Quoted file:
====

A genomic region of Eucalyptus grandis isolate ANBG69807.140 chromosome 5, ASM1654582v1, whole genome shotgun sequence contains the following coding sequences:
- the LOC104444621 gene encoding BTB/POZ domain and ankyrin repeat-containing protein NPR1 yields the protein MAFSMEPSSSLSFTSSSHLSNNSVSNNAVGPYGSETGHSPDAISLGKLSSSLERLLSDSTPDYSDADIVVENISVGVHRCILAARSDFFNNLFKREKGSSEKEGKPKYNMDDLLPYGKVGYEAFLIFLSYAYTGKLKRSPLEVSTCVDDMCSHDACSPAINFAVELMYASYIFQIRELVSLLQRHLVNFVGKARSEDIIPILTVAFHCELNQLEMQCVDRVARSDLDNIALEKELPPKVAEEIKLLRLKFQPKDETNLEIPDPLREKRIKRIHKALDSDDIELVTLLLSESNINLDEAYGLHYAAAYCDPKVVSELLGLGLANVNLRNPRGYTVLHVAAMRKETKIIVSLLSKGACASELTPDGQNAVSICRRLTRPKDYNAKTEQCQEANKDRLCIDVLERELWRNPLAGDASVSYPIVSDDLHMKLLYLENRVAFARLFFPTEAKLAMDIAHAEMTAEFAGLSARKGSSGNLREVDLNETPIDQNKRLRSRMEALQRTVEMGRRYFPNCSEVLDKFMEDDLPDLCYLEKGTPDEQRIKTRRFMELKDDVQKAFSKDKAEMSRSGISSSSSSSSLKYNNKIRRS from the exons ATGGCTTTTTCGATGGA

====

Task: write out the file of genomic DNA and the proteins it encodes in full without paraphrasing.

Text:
A genomic region of Eucalyptus grandis isolate ANBG69807.140 chromosome 5, ASM1654582v1, whole genome shotgun sequence contains the following coding sequences:
- the LOC104444621 gene encoding BTB/POZ domain and ankyrin repeat-containing protein NPR1 yields the protein MAFSMEPSSSLSFTSSSHLSNNSVSNNAVGPYGSETGHSPDAISLGKLSSSLERLLSDSTPDYSDADIVVENISVGVHRCILAARSDFFNNLFKREKGSSEKEGKPKYNMDDLLPYGKVGYEAFLIFLSYAYTGKLKRSPLEVSTCVDDMCSHDACSPAINFAVELMYASYIFQIRELVSLLQRHLVNFVGKARSEDIIPILTVAFHCELNQLEMQCVDRVARSDLDNIALEKELPPKVAEEIKLLRLKFQPKDETNLEIPDPLREKRIKRIHKALDSDDIELVTLLLSESNINLDEAYGLHYAAAYCDPKVVSELLGLGLANVNLRNPRGYTVLHVAAMRKETKIIVSLLSKGACASELTPDGQNAVSICRRLTRPKDYNAKTEQCQEANKDRLCIDVLERELWRNPLAGDASVSYPIVSDDLHMKLLYLENRVAFARLFFPTEAKLAMDIAHAEMTAEFAGLSARKGSSGNLREVDLNETPIDQNKRLRSRMEALQRTVEMGRRYFPNCSEVLDKFMEDDLPDLCYLEKGTPDEQRIKTRRFMELKDDVQKAFSKDKAEMSRSGISSSSSSSSLKYNNKIRRS from the exons ATGGCTTTTTCGATGGA